Since I have my own well, I don't have the chlorine issue and fortunately we don't have measurable iron in our water, unlike our neighbors.

Bob

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Quote:
I wonder what the possibility is that the chlorine added by the city is causing your cracked/dry skin issue? It does seem that they tend to go overboard sometimes with this.

The drying/cracking started after we put in a water softner. We took it out and within a week my fingers started to heal up. Yes it is normally the other way around.

The water is not terrible, but it could use some improvement. I am just trying to find an alternative to a water softener that won't totally break the bank. I don't really expect the whole house filter to clean things up as well as a water softener, but would be nice to clean it up a little.

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With the H2O softener,when we added water to our humidifier we would get large amounts of a white solid clogging the wick.It tasted like salt.At that time boiler said it shouldn't, something was wrong with the softener.

We rented a softener with the same results,and yet had dry itchy skin.I then went to the filters,no itchy skin,no buildup on humidifier wick,just better tasting and smelling water.

the small amounts of chlorine added shouldn't harm or have negative effects PPM,Fluoride may be added also but in such small amounts,and only in municipal supplies. Any allergies?

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I am seeing an ENT for nasal and throat congestion and she thinks I am allergic to something, but has not been able to pin it down. Maybe I have some sort of an allergy to salt that is just not showing up.

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If my research has been correct, I don't believe a water softner should be leaving any salt residue in the water supply. To my understanding the salt is used to provide the ionic charge and is or should be flushed out of the system by the time the unit has completed cycling. I'm thinking that the last function of the cycle is to rinse?

Bob

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Thats true bob,not sure if its for ions or rinse out what was filtered (back wash),But like what boilerguy said it shouldn't be salt the unit isnt working properly,when I tried a different unit same thing white solids salty tasting in my humidifier.Without softener no junk in wick.?????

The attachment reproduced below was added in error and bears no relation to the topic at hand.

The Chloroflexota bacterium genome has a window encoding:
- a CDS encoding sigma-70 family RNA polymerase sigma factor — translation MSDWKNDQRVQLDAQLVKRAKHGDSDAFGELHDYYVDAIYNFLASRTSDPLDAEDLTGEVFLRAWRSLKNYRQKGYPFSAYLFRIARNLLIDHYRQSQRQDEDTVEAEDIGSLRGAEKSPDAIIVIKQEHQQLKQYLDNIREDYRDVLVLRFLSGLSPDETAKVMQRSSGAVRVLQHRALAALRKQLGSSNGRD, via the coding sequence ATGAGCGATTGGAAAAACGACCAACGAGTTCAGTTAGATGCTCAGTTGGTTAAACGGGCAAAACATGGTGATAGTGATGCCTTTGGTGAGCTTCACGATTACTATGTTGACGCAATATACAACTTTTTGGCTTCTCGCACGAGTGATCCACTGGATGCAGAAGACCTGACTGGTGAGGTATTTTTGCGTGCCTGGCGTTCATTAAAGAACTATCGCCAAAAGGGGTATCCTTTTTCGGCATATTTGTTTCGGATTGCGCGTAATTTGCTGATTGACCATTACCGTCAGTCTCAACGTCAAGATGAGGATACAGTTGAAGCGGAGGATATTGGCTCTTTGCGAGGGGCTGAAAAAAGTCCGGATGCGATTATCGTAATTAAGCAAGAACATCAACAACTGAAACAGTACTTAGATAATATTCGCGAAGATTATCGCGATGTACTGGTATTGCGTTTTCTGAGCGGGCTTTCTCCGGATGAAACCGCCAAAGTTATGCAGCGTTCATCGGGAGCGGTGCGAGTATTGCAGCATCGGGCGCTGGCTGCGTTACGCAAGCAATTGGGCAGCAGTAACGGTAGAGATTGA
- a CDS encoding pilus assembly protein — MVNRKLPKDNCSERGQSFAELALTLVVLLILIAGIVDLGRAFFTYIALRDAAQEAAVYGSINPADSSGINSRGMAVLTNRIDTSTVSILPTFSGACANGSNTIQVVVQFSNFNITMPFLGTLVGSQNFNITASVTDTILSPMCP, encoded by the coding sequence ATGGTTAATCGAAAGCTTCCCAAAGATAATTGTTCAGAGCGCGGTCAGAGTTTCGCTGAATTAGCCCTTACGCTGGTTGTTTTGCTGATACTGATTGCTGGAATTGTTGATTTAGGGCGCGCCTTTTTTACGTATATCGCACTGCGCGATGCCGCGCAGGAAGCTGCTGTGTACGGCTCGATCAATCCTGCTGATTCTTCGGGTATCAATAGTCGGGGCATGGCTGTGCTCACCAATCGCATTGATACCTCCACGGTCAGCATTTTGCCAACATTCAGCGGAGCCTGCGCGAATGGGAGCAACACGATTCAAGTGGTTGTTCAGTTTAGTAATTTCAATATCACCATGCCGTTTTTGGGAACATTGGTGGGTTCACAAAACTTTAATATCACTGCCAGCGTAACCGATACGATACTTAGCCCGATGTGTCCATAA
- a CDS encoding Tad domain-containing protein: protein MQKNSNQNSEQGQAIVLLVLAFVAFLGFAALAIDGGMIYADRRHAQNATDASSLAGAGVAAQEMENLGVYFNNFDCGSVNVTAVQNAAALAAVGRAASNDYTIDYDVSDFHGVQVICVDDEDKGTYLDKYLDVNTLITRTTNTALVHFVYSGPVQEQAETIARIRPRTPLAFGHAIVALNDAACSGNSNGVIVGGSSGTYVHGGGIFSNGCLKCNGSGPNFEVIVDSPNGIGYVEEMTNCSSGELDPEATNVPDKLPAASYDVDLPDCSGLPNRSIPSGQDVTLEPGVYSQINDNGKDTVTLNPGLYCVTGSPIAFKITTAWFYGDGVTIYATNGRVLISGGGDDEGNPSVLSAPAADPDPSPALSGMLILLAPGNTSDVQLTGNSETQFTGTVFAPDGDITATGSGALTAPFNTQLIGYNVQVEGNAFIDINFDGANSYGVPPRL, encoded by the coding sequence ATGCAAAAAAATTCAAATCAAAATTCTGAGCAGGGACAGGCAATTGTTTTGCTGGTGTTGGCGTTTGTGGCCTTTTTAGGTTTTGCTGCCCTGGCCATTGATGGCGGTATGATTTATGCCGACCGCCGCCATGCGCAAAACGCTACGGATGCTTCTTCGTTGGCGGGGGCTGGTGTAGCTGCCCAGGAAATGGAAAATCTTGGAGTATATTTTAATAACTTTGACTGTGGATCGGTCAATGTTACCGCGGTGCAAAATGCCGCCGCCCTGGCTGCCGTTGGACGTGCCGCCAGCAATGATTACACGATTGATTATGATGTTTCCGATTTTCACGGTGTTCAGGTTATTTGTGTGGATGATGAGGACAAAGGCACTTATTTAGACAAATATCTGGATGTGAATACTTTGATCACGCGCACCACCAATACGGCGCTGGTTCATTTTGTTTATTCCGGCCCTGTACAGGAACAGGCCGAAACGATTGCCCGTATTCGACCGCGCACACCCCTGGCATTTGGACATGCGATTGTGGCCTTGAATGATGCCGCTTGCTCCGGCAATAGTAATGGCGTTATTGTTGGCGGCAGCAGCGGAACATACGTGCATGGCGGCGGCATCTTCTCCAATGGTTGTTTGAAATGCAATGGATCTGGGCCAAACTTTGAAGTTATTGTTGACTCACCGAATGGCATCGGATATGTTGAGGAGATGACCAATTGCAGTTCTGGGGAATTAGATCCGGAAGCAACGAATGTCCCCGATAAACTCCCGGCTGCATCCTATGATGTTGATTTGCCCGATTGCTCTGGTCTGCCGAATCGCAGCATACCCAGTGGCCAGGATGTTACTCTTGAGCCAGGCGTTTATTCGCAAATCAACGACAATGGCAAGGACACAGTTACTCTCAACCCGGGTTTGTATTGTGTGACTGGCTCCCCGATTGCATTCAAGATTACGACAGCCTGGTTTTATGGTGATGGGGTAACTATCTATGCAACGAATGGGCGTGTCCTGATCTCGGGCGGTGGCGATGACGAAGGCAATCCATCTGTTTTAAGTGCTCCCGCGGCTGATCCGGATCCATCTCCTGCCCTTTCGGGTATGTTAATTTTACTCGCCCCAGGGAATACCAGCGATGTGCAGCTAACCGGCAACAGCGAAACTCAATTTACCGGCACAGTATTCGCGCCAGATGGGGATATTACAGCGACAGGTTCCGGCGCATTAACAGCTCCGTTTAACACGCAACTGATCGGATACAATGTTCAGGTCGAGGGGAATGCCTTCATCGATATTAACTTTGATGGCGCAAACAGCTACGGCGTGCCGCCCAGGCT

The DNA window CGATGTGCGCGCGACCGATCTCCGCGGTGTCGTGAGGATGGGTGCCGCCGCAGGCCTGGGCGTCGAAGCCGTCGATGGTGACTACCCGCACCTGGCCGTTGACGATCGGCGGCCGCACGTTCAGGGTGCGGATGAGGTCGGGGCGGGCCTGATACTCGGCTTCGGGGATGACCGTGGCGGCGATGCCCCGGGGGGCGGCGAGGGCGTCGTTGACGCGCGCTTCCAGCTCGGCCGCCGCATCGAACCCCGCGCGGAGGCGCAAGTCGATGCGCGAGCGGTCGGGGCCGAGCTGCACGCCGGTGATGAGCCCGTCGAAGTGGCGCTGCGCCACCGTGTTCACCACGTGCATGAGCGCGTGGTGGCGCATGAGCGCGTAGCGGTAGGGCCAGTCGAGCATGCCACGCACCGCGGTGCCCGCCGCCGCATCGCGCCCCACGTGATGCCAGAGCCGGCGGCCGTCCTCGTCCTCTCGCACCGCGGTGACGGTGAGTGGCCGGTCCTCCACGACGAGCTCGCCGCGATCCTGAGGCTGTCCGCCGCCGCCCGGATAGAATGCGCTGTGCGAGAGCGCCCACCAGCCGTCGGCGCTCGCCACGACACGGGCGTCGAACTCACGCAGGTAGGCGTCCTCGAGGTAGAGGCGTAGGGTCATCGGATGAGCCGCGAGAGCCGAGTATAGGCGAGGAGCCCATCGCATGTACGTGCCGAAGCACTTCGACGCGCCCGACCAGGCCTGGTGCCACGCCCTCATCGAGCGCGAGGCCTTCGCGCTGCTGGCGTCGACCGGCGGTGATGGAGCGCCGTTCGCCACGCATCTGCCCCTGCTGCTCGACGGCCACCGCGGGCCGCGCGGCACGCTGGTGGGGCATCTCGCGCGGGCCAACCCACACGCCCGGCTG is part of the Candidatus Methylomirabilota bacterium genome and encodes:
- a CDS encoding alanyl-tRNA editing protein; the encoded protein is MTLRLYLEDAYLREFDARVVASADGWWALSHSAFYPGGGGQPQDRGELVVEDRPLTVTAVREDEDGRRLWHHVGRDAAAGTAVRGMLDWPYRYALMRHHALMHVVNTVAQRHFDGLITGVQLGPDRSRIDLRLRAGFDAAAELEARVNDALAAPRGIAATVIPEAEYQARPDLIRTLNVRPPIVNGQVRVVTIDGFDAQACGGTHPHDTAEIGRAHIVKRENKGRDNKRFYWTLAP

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I have read where they softeners do leave trace amounts of salt in the water. But is also could be that they took too many minerals too.

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Softeners, in a nutshell, are an ion exchange resin bed. Magnesioum and calcuim have stronger ionic bonds than Sodium. As water passes over the resin beads, the calcium and magnesium boot off the sodium ions, and stay attached to the resin. During regen, the resin bed is saturated with sodium. Even though it has a weaker ionic bond, it's kind of like going to war with China. Eventually the sheer numbers will win.

First stage of regen is backwash. Pretty much to remove the suspended solids in the bed and "Fluff" the bed. Then comes brine, then slow rinse and fast rinse. These rinse cycles are to remove all the brine from the resin bed. Finally comes refill for the brine tank.

If your water tastes salty, there is a problem with the rinse function. Normally a leaking head valve that is causing brine to suck through the ejector during the rinse cycle.

Many rental softeners have not been worked on. They just go from house to house. So, there is a possibility that it has a faulty head.

If there is calcuim (the white flakey stuff) in your humidifier, the softner is not properly removing all the calcuim. If there is sodium in your humidifier, the softener is not properly rinsing.

Whole house filters work well if your water isn't too bad, and you just want to remove a small amount of stuff. If you wish to remove the chlorine from your water then follow the sediment filter with a carbon filter. Softeners only job in life is to remove hardness. (Calcium and magnesium) If your soapy water makes nice bubbles, and you don't have a lot of hard water deposits in your shower, there's a good chance a softener will do you no good.